Anyone who has ever watched a movie that features a mummy knows that running away from the mummy is what people invariably do. That’s how it is in science fiction, anyway.
It was also true in real life, and the ritual took place in the earliest stages of converting a corpse into a mummy.
Diodorus Siculus was a Sicilian historian from the first century B.C. He is best remembered for authoring the 40-book Biblioteca Historica which attempted to chronicle all history up to that time. Book I deals with Egypt and gives us some interesting insights into the practice of mummification.
Mummification was the Egyptian method of preserving a body after death. In this way, the Egyptians believed they were facilitating the rebirth of the deceased into a new life. For these reasons, the task could not be left to amateurs. It required skills in surgery and embalming, as well as detailed knowledge of anatomy, medicine, and religion. Specialists dealt with each aspect of the process that was steeped in both science and ritual.
It was a long and painstaking process. The team of practitioners took days to dehydrate the corpse with special salts, preservatives, and perfumes. Next was a 40- to 70-day drying process before the body could be wrapped in cloths for burial.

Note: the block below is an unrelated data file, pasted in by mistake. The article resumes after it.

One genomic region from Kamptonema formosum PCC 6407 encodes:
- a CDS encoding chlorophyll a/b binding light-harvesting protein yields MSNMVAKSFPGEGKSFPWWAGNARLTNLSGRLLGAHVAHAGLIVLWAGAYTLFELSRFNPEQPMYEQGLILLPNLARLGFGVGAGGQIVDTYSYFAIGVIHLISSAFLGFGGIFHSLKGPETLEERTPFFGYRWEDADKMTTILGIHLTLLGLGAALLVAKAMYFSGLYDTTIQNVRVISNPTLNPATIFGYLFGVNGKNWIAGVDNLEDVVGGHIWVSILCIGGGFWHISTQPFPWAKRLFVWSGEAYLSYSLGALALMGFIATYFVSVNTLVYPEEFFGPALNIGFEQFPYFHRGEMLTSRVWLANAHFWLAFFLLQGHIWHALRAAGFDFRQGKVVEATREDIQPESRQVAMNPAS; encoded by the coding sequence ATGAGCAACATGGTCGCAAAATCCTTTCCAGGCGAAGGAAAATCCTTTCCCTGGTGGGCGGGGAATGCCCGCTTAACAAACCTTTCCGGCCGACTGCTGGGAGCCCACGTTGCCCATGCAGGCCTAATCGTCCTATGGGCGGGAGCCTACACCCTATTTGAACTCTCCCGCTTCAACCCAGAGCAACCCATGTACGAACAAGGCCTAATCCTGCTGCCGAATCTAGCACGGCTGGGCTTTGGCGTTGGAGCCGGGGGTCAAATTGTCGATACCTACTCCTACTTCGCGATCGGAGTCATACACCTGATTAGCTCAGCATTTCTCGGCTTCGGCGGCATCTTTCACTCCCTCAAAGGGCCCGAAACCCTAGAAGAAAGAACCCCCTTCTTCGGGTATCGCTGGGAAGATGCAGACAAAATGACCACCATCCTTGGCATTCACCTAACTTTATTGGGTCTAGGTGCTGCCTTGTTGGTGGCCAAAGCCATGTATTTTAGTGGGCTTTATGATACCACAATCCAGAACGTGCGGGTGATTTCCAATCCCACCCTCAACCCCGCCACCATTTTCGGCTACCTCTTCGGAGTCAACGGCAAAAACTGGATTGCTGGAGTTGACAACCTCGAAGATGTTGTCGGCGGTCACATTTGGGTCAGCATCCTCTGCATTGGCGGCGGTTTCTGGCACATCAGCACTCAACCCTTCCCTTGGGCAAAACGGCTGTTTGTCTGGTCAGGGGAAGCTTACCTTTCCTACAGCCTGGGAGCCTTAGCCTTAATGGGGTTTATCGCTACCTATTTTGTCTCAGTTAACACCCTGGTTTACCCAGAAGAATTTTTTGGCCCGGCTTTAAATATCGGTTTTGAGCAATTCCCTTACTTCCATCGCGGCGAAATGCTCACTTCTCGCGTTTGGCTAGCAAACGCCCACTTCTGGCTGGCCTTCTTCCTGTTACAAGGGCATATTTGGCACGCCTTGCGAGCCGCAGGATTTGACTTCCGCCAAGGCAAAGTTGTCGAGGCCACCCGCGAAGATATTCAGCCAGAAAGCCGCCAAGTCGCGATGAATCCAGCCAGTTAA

All of this would have been pointless without first removing the organs from the body. Naturally, this required an incision — a task left to a specialist who was aptly called the “slitter.” Becoming a slitter was an honor, but not necessarily the type of honor to which everyone would aspire. According to Diodorus:
First, he who is called the scribe, laying the body down, marks on the left flank where it is to be cut. The one called the slitter cuts the flesh, as the law commands, with an Ethiopian stone and at once takes to flight on the run, while those present set out after him, pelting him with stones, heaping curses on him and trying, as it were, to turn profanation on his head; for in their eyes everyone is an object of general hatred who applies violence to the body of the same tribe or wounds him or, in general does any harm.
The slitter had a rather thankless job. The mummification process could not begin without cutting into the body. The culture viewed the body as sacred, however, so cutting into it was an act of defilement. Those who became slitters had to train themselves to be fast with a blade and even faster on their feet. As soon as he made his cut, he had to drop the knife and run for his life to escape those who sought to punish him for doing his job.
We suspect more than one slitter would have resonated with Abraham Lincoln, who spoke about the honor of the presidency. He said, “I feel like the man who was tarred and feathered and ridden out of town on a rail. To the man who asked him how he liked it, he said, ‘If it wasn’t for the honor of the thing, I’d rather walk.’”
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